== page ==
In 1757 the Renown was partially rebuilt at Portsmouth, losing much of her famous speed, reclassified a 5th rate with heavier guns, and recommissioned under Captain George Mackenzie. With the Seven Years War (French and Indian War in America) underway, the frigate saw action along the French coast and in 1758 captured the 22-gun sloop, la Guirlande. After the battle, she received repairs and new masts at Portsmouth. At Plymouth again, new iron ballast and other ironmongery were supplied her. Alterations also were made to her masts and spars.
Later that year Captain Mackenzie joined the fleet of Admiral Boscawen and sailed again to Port Royal. In the West Indies, the Renown captured the Captain West, a French schooner, and in January of 1759 joined Commodore Moore’s expedition against Martinique and Guadeloupe Islands. Following an aborted attempt to take Fort Royal, the fleet proceeded to bombard Saint-Pierre on Martinique, destroying it, and then sailed on to Guadeloupe. There they bombarded Basse-Terre, landed troops, and captured the town.
The Renown then joined a smaller squadron to attack Fort Louis on Grand Terre, Guadeloupe and took the fortification. However, with the arrival of a French fleet, Commodore Moore’s ships relocated to Prince Rupert’s Bay in Dominica. In November of 1759, the Renown set sail for the Leeward Islands again. Throughout all of 1760, she was assigned to the Port Royal station on patrol duties with Captain Mackenzie.
In April of 1761, Captain Frederick L. Maitland took over command and remained on station in Jamaica where the Renown captured the French schooner la Neptune that month and a French schooner from Bordeaux in May. Later, she recaptured from the French the Black Jack from South Carolina. The Renown patrolled the West Indies until September and returned to England.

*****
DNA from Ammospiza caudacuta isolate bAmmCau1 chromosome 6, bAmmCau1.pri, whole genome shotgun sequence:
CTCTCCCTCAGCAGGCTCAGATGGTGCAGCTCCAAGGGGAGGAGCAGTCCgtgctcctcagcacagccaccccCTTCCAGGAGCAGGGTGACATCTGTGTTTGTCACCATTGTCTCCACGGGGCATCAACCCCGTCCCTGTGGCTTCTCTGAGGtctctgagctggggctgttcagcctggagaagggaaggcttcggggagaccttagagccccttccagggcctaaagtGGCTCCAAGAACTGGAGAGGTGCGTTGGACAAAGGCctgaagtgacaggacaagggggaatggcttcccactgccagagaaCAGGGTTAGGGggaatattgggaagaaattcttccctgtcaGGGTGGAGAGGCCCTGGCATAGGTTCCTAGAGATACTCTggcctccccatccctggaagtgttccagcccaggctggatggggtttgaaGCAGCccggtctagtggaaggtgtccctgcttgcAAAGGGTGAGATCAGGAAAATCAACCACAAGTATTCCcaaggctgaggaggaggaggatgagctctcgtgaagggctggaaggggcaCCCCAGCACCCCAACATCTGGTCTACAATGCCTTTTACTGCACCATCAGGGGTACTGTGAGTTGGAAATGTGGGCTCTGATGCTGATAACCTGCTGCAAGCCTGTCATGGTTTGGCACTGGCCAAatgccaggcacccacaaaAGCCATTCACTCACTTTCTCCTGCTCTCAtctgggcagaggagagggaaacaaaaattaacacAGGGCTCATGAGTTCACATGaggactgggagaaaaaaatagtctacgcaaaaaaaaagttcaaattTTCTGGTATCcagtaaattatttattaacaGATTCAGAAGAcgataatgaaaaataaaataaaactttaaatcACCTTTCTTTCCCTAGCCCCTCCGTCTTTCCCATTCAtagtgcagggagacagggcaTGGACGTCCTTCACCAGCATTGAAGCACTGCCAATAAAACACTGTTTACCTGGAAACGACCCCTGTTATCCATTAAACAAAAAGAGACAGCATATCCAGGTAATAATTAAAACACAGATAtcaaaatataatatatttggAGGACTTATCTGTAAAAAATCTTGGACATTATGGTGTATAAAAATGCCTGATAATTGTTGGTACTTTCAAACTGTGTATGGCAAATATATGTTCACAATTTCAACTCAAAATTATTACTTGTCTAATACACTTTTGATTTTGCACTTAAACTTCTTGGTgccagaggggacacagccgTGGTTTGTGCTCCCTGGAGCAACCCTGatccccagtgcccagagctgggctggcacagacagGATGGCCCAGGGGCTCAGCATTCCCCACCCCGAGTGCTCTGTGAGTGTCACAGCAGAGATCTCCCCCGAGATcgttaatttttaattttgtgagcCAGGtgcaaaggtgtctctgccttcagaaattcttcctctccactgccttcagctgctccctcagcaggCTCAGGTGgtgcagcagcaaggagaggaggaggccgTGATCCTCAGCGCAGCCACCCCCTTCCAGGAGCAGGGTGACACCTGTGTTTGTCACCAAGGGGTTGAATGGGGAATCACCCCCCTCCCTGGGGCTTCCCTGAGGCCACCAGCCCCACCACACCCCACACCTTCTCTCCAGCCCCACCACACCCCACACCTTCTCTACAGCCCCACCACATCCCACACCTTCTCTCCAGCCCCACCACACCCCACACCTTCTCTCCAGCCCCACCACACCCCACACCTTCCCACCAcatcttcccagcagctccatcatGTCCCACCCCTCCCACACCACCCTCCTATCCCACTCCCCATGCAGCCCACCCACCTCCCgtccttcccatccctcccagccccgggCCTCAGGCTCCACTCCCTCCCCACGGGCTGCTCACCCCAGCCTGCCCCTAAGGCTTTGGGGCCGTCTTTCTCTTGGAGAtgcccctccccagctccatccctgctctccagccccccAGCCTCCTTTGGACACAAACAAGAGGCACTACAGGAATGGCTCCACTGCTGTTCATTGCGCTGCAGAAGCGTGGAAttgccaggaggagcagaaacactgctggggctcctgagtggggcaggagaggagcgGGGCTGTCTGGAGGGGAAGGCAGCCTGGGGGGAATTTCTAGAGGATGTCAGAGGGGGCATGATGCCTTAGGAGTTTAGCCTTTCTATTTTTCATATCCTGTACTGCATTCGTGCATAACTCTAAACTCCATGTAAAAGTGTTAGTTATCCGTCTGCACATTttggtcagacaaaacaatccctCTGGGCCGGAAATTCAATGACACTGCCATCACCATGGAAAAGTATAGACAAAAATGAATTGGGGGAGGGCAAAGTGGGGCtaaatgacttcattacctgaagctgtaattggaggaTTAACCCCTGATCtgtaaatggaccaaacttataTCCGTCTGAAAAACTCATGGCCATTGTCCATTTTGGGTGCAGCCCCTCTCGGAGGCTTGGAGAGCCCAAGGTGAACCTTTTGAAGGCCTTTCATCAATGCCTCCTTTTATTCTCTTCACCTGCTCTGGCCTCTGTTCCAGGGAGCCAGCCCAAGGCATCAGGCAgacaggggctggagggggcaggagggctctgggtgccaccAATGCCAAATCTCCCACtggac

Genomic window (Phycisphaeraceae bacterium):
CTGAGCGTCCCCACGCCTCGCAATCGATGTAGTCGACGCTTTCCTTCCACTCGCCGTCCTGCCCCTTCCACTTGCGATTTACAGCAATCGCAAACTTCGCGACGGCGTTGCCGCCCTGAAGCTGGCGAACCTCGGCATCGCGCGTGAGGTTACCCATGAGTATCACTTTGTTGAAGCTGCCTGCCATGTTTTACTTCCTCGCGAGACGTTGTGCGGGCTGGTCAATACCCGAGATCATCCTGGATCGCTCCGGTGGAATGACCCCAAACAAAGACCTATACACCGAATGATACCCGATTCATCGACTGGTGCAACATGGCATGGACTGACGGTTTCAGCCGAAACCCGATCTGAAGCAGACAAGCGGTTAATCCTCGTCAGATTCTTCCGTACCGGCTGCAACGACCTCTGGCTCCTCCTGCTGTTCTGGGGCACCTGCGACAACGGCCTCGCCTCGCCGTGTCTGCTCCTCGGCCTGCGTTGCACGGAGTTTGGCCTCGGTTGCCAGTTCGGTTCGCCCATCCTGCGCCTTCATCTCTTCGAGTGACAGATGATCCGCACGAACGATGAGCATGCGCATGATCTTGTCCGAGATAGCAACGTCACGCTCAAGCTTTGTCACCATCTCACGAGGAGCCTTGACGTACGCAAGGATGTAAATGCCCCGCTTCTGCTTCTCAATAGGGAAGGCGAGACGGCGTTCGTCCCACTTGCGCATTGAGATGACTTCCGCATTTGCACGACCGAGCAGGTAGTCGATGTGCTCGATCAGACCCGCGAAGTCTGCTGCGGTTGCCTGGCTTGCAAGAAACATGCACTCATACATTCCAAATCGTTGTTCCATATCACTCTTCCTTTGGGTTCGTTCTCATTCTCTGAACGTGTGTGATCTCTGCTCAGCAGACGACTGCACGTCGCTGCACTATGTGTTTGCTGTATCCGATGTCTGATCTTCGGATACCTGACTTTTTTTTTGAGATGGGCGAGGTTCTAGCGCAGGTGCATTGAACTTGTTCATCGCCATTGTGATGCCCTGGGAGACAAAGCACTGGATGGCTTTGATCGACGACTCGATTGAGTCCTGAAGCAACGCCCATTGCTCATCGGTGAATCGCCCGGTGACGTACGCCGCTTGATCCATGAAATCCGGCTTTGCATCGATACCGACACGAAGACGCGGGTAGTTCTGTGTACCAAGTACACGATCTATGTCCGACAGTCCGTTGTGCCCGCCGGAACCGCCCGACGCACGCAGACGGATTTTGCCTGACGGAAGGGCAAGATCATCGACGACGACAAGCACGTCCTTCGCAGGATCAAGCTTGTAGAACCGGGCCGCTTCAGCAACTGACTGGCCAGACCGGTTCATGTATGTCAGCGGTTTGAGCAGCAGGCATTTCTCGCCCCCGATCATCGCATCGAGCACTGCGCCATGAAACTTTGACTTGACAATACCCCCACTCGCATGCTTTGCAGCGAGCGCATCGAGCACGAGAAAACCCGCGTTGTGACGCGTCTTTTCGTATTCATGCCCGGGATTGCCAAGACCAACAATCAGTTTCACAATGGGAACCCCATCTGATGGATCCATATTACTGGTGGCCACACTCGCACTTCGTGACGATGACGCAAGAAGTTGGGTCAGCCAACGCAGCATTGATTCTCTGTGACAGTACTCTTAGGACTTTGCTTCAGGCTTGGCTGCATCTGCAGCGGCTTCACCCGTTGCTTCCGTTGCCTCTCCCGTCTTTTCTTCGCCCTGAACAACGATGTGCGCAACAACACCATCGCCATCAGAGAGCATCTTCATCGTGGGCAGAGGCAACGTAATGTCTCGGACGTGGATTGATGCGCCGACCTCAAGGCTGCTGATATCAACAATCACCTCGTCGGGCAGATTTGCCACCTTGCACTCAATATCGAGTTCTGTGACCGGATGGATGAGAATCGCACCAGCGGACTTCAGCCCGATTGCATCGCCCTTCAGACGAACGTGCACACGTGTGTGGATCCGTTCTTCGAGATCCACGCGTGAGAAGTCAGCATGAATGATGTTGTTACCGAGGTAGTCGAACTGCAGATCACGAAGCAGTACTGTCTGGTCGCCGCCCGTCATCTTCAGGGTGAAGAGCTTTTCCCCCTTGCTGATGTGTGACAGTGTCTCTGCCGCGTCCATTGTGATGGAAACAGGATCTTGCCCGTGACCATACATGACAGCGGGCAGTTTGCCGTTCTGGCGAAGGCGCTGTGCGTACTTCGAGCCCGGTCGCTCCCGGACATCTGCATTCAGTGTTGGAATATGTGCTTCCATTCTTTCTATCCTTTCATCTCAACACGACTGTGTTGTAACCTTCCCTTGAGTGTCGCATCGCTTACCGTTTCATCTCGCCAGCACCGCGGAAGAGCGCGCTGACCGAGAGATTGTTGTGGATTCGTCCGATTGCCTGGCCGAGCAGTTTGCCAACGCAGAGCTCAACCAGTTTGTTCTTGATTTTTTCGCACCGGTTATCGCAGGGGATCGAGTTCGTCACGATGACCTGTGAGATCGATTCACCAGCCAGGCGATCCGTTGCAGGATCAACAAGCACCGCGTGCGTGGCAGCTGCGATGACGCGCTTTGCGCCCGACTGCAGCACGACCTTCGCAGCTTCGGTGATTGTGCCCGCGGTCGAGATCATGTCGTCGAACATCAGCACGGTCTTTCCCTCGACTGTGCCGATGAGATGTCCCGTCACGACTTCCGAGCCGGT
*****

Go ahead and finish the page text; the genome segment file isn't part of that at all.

Throughout early 1762, the frigate cruised the coasts of England and France, capturing the 6-gun cutter, la Saujon out of Morleaux, and le Count d’Herouville of 12-guns from Dunkirk. In April the Renown escorted transports to Lisbon, Portugal and during the summer convoyed to Oporto, Portugal on numerous trips. By November of that year, the frigate was back in Port Royal, Jamaica with Captain Maitland still in command.
During 1763 and 1764, Renown’s tasks took her to the islands of Haiti and Tortuga, and Cartagena, Columbia, plus a number of trips to Savannah, Georgia; St. Augustine, Florida; Mobile, Alabama; and Pensacola, Florida. Maitland returned to England in August of 1764. The Renown was surveyed, the crew paid off, and the ship was put up at Woolwich for repairs.
Captain John MacBride took command in June of 1765 and in 1766 the ship sailed back to Woolwich, England. By 1767 the Renown was under Captain Richard Bickerton and returned to the Port Royal station in Jamaica.
Bickerton, in poor health, captained the Renown until 1768 when Captain George Murray took over patrolling the West Indies and Gulf of Mexico until March of 1770. Then Captain Thomas Fitzherbert commanded the ship, returning the old frigate to England in July. At Portsmouth, England in August, the crew was paid off and the ship was laid up to be surveyed.
The navy promoted Captain William Peere Williams-Freeman to Post Captain of the Renown in January of 1771, although he likely never boarded her. In April of 1771, she was determined by the Admiralty to be unfit for duty and was broken up in May at Woolwich, England, her timbers becoming parts of barns, piers, and roof beams.
The well-respected la Renommée far surpassed the average 10–15-year lifespan of most frigates, sailing for twenty-seven years. Although the frigate had a Great Repair that undoubtedly prolonged her length of service, it is important to note that the navy felt the ship was worth the large investment to do so. Many important naval leaders both in France and Great Britain desired to command the frigate for her speed and low profile. In a report, they stated that she was “well built,” unlike many other French captures, having “that appearance, and a very promising body for going, and common fame says she out-sailed everything…” At the time of her capture, she was considered the fastest frigate afloat and capable of doing 15 knots in the right winds. Her nautical architecture, along with other French captures, influenced the British Admiralty to later adopt the Unicorn and Lyme classes of frigate construction based upon those French ship designs.